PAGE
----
In October Tusser urges us to gather fruit from the tree when the “mone in the wane….. “ The riper the better for grasse and for thee”. We must gather the fire wood for the winter ahead, feed up our “swine,” and make quite sure we “have done sowing wheate before halowmas eue”; not much change there either, good counsel indeed. It’s true you see, it’s all the same but more so….toujours le meme chose and so on. In this world of uncertainty and terrifying headlines it feels increasingly important to hold on to a sense of connectedness with the natural world and an awareness of our tiny place in history. Very unfashionable, I know!!

Which of course brings me to food, what else! Comfort eating as autumn closes round us and food for thought……Pigs, what is it about pigs? I dare not keep them, they’re so charming. I feel sure I’d have to give up eating bacon. Surely not, I eat my lambs, don’t I, chickens too!  Ducks are a dilemma though. I digress.


Back to pigs and curing bacon. I become fussier and fussier about the bacon I buy. What is that awful, white, fishy smelling, sticky goo that emerges from each rasher as it fries, rendering the lot soggy and welded to the pan? Why doesn’t it turn crisp and fill the air with that irresistible coffee mixed smell of breakfast as I struggle back, cold and hungry from the yard?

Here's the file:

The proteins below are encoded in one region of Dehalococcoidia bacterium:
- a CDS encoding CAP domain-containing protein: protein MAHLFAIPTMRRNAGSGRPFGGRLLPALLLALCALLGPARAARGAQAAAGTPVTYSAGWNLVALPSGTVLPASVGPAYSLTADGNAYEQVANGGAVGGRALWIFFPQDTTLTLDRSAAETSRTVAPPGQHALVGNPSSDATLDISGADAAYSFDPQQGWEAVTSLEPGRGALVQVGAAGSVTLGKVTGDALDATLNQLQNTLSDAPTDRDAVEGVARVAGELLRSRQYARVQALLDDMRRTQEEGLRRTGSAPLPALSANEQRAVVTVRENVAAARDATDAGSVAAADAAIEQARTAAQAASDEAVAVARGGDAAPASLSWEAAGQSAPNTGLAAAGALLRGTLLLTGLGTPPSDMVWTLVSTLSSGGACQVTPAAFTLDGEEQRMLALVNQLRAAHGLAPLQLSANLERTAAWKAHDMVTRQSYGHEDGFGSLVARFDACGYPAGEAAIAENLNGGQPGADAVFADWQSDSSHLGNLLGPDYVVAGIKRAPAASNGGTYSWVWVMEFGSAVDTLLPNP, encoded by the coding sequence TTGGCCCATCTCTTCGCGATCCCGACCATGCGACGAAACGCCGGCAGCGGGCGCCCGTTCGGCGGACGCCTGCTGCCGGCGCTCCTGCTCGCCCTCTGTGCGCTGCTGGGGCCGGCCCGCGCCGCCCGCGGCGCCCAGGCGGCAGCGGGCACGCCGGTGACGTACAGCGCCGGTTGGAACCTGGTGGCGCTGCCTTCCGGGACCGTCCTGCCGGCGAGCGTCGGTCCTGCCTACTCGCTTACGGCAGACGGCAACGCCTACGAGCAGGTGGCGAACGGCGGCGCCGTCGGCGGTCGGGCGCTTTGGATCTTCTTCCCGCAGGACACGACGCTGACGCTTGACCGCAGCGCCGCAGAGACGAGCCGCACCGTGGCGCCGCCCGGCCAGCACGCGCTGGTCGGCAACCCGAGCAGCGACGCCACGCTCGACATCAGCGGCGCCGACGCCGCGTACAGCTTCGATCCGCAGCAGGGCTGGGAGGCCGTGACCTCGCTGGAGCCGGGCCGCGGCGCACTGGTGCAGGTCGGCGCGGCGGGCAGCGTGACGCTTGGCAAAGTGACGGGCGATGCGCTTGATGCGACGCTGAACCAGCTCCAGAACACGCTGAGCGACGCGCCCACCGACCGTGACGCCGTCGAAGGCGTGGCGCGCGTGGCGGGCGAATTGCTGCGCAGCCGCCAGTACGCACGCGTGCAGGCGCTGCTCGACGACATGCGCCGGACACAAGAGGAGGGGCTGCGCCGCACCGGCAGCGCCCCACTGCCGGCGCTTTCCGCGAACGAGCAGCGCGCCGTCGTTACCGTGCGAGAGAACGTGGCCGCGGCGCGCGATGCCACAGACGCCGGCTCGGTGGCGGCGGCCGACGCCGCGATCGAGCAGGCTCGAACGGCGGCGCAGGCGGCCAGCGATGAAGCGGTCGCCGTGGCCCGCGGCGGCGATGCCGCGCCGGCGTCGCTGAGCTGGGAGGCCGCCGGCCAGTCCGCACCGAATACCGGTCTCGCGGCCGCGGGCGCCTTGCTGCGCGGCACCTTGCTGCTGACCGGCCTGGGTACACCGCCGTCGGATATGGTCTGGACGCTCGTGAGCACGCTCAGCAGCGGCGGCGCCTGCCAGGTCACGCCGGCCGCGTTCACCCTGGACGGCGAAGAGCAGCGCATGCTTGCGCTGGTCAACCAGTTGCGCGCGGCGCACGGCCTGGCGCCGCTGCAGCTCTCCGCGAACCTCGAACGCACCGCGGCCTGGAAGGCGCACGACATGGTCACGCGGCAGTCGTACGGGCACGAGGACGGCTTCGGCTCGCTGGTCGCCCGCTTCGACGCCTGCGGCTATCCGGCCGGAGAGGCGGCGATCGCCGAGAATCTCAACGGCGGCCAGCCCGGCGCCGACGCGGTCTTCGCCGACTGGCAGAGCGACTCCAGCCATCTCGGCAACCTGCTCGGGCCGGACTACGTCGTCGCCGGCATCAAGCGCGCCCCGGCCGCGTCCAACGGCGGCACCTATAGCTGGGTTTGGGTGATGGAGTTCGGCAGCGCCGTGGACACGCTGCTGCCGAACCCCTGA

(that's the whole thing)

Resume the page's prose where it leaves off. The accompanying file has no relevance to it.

I have just bought half a pig from Graham. Our lambs are cut up in his splendid “state of the art” butchery now. Together with Tony’s butchery skill, all mod cons and the necessary E.E.C Cutting license it’s a very satisfactory arrangement and their pork is wonderful too.

So the pork belly will go into a dry cure: salt, bay leaves, crushed peppercorns, juniper berries and soft brown sugar. I will rub the mixture into the meat and place it in a plastic tray; wood will do to but on no account will I use metal. I will cover it with a tea towel and leave it in the fridge overnight. The next day I will pour off the liquid that has leached out of the meat and, if necessary, rub in a little more salt mixture. I will repeat this for three or four days. The longer I leave it the more salty but the more stable it will become. Finally I will take it out of the cure, rinse it well and pat it dry. I will wrap it in muslin or maybe greaseproof paper and make room in my fridge for it to hang from a shelf. It will keep for a month like this. Mild weather makes me feel the fridge is the safest option.